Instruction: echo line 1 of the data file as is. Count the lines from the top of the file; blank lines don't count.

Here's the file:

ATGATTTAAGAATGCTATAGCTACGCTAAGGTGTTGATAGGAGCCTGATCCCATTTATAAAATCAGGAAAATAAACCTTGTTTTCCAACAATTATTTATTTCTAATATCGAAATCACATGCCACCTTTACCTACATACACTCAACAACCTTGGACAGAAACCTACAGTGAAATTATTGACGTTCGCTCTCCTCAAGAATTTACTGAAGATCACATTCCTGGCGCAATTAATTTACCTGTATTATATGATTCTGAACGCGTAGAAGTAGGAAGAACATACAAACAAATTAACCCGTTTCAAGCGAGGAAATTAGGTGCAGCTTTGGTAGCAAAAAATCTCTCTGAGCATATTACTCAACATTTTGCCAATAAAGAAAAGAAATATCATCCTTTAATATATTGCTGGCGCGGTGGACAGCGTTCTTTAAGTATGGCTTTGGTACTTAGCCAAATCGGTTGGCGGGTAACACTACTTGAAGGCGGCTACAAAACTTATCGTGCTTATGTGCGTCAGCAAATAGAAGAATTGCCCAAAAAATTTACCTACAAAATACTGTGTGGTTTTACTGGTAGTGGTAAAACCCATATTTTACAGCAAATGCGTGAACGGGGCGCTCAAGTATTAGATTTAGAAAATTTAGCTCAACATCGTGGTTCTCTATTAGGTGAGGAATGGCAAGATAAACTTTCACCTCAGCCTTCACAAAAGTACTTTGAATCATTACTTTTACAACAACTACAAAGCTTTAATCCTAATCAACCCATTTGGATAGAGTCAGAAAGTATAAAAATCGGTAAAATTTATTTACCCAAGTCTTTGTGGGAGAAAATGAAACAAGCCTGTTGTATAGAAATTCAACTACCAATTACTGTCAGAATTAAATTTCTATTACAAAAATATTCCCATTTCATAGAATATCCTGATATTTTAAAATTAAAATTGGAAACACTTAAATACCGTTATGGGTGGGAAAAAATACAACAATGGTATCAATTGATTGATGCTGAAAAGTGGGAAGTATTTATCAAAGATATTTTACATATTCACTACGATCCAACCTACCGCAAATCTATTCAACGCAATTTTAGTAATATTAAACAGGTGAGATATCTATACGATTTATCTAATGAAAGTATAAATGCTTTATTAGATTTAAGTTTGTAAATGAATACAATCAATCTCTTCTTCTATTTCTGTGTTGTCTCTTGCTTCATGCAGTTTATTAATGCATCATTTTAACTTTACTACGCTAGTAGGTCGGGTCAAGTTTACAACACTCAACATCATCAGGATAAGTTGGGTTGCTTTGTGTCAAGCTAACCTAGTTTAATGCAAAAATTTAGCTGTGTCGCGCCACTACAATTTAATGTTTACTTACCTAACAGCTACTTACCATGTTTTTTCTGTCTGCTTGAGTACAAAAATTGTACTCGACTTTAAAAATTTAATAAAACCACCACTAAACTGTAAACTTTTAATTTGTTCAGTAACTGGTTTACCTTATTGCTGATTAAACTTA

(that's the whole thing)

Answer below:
ATGATTTAAGAATGCTATAGCTACGCTAAGGTGTTGATAGGAGCCTGATCCCATTTATAAAATCAGGAAAATAAACCTTGTTTTCCAACAATTATTTATTTCTAATATCGAAATCACATGCCACCTTTACCTACATACACTCAACAACCTTGGACAGAAACCTACAGTGAAATTATTGACGTTCGCTCTCCTCAAGAATTTACTGAAGATCACATTCCTGGCGCAATTAATTTACCTGTATTATATGATTCTGAACGCGTAGAAGTAGGAAGAACATACAAACAAATTAACCCGTTTCAAGCGAGGAAATTAGGTGCAGCTTTGGTAGCAAAAAATCTCTCTGAGCATATTACTCAACATTTTGCCAATAAAGAAAAGAAATATCATCCTTTAATATATTGCTGGCGCGGTGGACAGCGTTCTTTAAGTATGGCTTTGGTACTTAGCCAAATCGGTTGGCGGGTAACACTACTTGAAGGCGGCTACAAAACTTATCGTGCTTATGTGCGTCAGCAAATAGAAGAATTGCCCAAAAAATTTACCTACAAAATACTGTGTGGTTTTACTGGTAGTGGTAAAACCCATATTTTACAGCAAATGCGTGAACGGGGCGCTCAAGTATTAGATTTAGAAAATTTAGCTCAACATCGTGGTTCTCTATTAGGTGAGGAATGGCAAGATAAACTTTCACCTCAGCCTTCACAAAAGTACTTTGAATCATTACTTTTACAACAACTACAAAGCTTTAATCCTAATCAACCCATTTGGATAGAGTCAGAAAGTATAAAAATCGGTAAAATTTATTTACCCAAGTCTTTGTGGGAGAAAATGAAACAAGCCTGTTGTATAGAAATTCAACTACCAATTACTGTCAGAATTAAATTTCTATTACAAAAATATTCCCATTTCATAGAATATCCTGATATTTTAAAATTAAAATTGGAAACACTTAAATACCGTTATGGGTGGGAAAAAATACAACAATGGTATCAATTGATTGATGCTGAAAAGTGGGAAGTATTTATCAAAGATATTTTACATATTCACTACGATCCAACCTACCGCAAATCTATTCAACGCAATTTTAGTAATATTAAACAGGTGAGATATCTATACGATTTATCTAATGAAAGTATAAATGCTTTATTAGATTTAAGTTTGTAAATGAATACAATCAATCTCTTCTTCTATTTCTGTGTTGTCTCTTGCTTCATGCAGTTTATTAATGCATCATTTTAACTTTACTACGCTAGTAGGTCGGGTCAAGTTTACAACACTCAACATCATCAGGATAAGTTGGGTTGCTTTGTGTCAAGCTAACCTAGTTTAATGCAAAAATTTAGCTGTGTCGCGCCACTACAATTTAATGTTTACTTACCTAACAGCTACTTACCATGTTTTTTCTGTCTGCTTGAGTACAAAAATTGTACTCGACTTTAAAAATTTAATAAAACCACCACTAAACTGTAAACTTTTAATTTGTTCAGTAACTGGTTTACCTTATTGCTGATTAAACTTA